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Gospel Conduct: Submission to Authority

Devotions

God is sovereign over all. “The kings of the earth belong to God; he is greatly exalted” (Ps. 47:9). “Who should not fear you, King of the nations? This is your due. Among all the wise leaders of the nations and in all their kingdoms, there is no one like you” (Jer. 10:7). “His dominion is an everlasting dominion that will not pass away, and his kingdom is one that will never be destroyed” (Dan. 7:14).

Paul put it this way: “There is no authority except that which God has established.” Submission to political authority is one example of how to live out the gospel (vv. 1–4; cf. 1 Peter 2:13–17). Since God has established all authorities, to rebel is to declare that we think we know better than God.

Note that in Paul’s day, the Roman government was thoroughly pagan and had already unleashed persecution against God’s people. But the God-given purpose of government is to maintain order and justice for the good of society. In that sense, civil leaders are “God’s servants,” empowered to control and punish as warranted.

Therefore, submitting to such authorities is generally the right thing to do, not only from fear of just punishment but as a matter of conscience or integrity (vv. 5–7). This means, for example, that citizens should pay their taxes and give proper respect to their leaders. Jesus had said the same: “Give back to Caesar what is Caesar’s and to God what is God’s” (Mark 12:13–17).

Other passages in Scripture address the question of what to do when governing authorities overstep their bounds (see Acts 5:29–32). In the context of our study of Romans, it’s clear that our respect for God’s sovereignty is manifested through our respect and obedience for the laws and rulers that God has placed over us.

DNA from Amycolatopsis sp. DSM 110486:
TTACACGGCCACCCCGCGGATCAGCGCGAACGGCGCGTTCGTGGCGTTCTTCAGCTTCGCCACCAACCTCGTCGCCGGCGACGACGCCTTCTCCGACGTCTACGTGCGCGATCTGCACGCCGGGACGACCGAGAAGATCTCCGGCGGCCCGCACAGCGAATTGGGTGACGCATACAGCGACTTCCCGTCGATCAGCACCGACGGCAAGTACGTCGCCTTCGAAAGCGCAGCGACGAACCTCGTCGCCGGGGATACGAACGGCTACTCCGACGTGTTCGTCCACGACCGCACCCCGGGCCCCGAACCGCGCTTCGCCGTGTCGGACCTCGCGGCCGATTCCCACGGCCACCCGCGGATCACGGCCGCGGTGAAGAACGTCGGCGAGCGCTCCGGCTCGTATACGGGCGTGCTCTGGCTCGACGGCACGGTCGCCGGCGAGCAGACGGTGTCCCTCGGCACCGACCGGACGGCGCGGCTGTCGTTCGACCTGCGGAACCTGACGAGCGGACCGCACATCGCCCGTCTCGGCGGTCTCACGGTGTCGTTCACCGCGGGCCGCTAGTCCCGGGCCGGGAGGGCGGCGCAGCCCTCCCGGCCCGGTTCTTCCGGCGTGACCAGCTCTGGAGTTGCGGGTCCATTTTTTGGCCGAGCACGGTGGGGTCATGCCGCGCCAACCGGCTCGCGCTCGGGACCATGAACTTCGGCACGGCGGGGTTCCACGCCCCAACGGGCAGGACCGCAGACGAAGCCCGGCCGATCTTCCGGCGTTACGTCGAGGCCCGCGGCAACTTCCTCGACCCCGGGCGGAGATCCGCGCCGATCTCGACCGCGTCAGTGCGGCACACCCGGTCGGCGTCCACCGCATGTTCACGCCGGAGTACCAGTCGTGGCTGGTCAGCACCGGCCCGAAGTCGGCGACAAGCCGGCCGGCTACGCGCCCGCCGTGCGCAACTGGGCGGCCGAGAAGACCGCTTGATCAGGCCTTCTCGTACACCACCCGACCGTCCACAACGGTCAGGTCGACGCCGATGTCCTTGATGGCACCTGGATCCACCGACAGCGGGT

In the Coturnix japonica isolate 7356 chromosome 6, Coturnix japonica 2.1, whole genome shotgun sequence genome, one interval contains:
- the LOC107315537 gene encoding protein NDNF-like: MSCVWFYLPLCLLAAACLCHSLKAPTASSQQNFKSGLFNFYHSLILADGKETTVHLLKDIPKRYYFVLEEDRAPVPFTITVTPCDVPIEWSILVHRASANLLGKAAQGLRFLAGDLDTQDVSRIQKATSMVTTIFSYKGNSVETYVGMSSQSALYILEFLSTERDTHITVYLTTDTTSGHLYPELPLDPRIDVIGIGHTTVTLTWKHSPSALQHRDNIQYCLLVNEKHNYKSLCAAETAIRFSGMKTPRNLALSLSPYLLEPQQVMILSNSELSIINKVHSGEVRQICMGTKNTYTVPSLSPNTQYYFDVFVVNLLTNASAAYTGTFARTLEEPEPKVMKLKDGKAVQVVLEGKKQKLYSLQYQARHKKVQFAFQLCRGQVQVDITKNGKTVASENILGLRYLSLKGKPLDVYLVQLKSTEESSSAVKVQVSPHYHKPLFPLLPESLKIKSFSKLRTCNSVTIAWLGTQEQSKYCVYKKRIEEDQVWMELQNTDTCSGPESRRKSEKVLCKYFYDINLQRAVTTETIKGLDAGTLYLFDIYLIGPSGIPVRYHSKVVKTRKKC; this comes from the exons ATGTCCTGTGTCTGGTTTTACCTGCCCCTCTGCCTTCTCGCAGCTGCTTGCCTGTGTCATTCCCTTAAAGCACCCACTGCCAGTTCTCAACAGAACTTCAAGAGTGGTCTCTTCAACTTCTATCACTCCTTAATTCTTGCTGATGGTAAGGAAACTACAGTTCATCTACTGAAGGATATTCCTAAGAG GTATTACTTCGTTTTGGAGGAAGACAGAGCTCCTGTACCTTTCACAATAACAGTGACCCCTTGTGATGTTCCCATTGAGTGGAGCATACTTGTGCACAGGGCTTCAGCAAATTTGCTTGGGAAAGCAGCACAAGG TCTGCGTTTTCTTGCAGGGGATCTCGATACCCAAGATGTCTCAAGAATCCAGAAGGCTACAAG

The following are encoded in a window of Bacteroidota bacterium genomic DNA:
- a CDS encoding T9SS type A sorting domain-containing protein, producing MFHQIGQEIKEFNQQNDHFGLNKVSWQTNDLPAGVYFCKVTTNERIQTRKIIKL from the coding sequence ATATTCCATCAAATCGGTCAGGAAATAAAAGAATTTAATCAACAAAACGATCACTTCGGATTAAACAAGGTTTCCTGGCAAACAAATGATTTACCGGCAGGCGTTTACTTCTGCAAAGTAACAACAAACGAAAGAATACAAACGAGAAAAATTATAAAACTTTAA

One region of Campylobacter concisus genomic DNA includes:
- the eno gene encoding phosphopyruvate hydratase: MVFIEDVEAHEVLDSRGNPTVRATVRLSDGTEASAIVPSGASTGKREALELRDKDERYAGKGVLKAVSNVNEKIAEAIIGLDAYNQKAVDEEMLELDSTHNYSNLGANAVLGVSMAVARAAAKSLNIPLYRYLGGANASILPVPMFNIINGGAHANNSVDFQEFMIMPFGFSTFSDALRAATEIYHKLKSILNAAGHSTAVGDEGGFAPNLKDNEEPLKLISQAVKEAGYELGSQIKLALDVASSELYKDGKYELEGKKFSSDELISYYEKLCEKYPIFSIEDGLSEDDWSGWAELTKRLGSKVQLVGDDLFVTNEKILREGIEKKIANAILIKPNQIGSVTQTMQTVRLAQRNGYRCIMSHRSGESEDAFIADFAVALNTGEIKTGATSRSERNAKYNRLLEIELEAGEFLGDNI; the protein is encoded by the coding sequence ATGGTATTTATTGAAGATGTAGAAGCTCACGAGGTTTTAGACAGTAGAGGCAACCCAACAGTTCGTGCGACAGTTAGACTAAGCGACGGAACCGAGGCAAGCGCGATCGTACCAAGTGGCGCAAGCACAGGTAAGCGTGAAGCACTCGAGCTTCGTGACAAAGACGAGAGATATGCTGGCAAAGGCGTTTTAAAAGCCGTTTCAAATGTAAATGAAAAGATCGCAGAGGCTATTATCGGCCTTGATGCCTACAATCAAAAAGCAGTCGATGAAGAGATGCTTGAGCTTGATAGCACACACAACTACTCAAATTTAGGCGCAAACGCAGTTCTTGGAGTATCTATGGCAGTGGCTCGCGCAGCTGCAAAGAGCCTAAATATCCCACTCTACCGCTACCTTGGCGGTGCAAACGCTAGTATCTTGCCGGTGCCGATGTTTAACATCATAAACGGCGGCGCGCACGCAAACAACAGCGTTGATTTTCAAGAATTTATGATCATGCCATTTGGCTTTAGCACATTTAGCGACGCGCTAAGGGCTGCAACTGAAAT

Apply the Word

Paul urged that “petitions, prayers, intercession and thanksgiving be made for all people—for kings and all those in authority, that we may live peaceful and quiet lives in all godliness and holiness” (1 Tim. 2:1–2). Pray today for national, state, and local political leaders. Whether they acknowledge God or not, they bear God-given responsibilities and need our prayers.

BY Brad Baurain

Dr. Brad Baurain has worked as a writer and editor for Today in the Word since 1993. Currently, he serves as associate professor and TESOL program head at Moody Bible Institute. Brad has the unique privilege of holding a degree from four different universities (including Moody). He has also taught in China, Vietnam, the United States, and Canada. Brad and his wife, Julia, have four children and reside in Munster, Indiana.

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